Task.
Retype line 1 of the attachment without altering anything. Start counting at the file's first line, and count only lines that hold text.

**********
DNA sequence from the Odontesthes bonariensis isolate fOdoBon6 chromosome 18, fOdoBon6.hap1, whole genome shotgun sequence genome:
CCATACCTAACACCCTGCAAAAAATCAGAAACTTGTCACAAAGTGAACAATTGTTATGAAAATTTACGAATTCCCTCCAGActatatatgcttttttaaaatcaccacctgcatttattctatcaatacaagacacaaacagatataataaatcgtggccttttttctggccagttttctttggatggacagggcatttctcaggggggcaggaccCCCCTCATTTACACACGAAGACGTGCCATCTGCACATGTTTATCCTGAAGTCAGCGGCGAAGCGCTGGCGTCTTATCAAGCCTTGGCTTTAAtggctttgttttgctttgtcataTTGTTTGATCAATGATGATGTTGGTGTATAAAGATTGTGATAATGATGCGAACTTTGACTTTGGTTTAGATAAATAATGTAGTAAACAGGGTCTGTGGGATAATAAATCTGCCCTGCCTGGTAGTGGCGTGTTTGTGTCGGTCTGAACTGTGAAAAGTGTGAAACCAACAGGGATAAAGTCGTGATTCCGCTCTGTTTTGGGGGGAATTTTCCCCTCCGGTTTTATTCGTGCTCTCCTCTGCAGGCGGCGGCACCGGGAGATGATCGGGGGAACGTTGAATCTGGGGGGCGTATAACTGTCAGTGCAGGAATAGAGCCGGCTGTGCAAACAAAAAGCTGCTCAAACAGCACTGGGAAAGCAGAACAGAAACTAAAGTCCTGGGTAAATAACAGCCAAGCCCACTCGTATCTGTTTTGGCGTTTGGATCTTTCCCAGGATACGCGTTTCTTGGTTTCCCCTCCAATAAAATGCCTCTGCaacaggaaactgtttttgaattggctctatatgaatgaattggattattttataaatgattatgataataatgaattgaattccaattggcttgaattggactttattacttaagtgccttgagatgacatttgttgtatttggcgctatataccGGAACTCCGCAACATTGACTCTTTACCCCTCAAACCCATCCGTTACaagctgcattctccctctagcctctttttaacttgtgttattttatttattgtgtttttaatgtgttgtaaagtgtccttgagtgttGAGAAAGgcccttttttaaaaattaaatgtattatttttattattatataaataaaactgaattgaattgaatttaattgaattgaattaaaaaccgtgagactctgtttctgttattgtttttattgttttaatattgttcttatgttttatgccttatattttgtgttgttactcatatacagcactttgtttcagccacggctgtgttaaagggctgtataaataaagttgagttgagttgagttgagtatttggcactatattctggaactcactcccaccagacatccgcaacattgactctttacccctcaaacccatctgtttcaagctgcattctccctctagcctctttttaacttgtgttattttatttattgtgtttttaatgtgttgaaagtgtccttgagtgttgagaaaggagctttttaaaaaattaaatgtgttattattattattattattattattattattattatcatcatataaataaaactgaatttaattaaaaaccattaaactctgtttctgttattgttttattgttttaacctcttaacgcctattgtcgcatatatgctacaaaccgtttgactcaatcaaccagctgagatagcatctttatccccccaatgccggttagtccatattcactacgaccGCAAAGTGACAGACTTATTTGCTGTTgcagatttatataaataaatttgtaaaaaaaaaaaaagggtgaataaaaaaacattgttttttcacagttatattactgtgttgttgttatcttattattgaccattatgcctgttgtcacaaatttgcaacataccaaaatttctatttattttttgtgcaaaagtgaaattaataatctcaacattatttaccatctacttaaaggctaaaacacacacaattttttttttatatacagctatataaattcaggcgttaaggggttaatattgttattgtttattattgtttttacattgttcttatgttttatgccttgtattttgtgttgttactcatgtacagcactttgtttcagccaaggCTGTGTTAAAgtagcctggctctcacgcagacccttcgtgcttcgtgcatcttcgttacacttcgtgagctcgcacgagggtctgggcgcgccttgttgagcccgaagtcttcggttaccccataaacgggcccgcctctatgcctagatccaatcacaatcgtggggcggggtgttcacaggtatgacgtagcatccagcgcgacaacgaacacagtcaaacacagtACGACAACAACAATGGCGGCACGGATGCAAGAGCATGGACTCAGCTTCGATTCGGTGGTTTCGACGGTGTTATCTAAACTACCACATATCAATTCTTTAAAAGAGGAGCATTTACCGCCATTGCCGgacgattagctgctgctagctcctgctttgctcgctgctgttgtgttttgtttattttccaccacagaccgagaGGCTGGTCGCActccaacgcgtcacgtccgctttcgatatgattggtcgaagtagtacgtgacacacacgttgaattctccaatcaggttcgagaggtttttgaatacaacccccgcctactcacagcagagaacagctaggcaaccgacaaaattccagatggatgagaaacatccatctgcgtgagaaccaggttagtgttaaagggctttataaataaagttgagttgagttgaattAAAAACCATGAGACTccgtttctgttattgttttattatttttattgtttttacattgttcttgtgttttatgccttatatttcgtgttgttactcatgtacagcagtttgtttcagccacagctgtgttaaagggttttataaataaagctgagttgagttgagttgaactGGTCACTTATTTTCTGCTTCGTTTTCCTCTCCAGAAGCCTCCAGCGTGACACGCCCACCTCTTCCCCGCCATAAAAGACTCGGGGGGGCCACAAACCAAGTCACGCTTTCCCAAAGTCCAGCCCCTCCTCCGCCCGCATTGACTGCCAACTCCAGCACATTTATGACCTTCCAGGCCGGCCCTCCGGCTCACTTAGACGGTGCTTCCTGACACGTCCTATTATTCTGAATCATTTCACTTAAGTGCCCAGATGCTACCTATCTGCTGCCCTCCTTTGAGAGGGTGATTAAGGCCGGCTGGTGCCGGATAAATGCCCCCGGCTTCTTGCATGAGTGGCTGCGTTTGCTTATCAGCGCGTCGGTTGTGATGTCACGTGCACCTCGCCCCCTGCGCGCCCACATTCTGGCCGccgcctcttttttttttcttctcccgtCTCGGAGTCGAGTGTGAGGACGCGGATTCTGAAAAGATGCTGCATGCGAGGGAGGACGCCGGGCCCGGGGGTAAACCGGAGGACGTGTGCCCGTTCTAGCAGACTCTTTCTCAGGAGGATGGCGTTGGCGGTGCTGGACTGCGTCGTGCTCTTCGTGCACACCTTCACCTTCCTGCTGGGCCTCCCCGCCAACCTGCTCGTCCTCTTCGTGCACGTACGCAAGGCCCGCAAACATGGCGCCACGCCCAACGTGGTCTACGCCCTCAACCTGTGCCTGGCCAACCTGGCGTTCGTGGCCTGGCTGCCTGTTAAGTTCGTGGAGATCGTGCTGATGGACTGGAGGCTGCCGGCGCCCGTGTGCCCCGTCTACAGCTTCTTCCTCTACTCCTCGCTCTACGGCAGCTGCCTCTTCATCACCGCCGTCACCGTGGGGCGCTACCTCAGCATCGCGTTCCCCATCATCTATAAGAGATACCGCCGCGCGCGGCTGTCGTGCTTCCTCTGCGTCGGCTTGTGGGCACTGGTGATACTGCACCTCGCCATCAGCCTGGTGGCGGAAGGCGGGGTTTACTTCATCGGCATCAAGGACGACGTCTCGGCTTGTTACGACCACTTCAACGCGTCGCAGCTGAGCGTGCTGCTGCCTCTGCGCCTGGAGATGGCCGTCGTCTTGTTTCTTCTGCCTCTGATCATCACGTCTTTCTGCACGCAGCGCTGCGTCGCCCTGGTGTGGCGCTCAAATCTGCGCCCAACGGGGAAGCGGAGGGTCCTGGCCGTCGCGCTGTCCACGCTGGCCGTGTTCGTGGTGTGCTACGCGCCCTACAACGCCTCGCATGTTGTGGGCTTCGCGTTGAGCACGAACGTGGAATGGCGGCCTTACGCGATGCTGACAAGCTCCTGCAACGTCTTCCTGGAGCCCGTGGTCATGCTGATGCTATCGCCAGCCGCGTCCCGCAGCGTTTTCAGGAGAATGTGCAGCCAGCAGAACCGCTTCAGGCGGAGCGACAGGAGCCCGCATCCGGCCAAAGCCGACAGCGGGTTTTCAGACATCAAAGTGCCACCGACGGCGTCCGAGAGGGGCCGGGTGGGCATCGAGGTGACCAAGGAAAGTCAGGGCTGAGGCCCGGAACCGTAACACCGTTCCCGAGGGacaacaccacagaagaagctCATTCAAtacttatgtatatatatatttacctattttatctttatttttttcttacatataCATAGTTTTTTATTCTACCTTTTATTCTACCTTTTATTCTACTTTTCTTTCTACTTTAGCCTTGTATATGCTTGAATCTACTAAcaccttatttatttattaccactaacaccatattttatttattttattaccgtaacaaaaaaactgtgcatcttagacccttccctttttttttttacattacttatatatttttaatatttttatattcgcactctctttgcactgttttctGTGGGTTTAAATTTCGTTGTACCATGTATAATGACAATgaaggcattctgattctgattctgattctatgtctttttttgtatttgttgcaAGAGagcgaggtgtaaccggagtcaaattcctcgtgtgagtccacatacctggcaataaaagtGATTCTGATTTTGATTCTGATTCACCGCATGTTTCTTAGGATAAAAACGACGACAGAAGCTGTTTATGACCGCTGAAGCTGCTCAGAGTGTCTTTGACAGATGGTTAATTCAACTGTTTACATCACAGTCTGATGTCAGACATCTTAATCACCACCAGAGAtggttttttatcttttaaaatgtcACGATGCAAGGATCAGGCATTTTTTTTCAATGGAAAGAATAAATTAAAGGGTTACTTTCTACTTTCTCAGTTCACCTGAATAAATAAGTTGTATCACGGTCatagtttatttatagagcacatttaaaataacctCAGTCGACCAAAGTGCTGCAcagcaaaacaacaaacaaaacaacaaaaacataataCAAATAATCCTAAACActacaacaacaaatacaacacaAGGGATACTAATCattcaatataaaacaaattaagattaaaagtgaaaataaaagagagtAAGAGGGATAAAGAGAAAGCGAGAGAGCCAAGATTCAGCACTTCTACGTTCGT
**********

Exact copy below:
DNA sequence from the Odontesthes bonariensis isolate fOdoBon6 chromosome 18, fOdoBon6.hap1, whole genome shotgun sequence genome: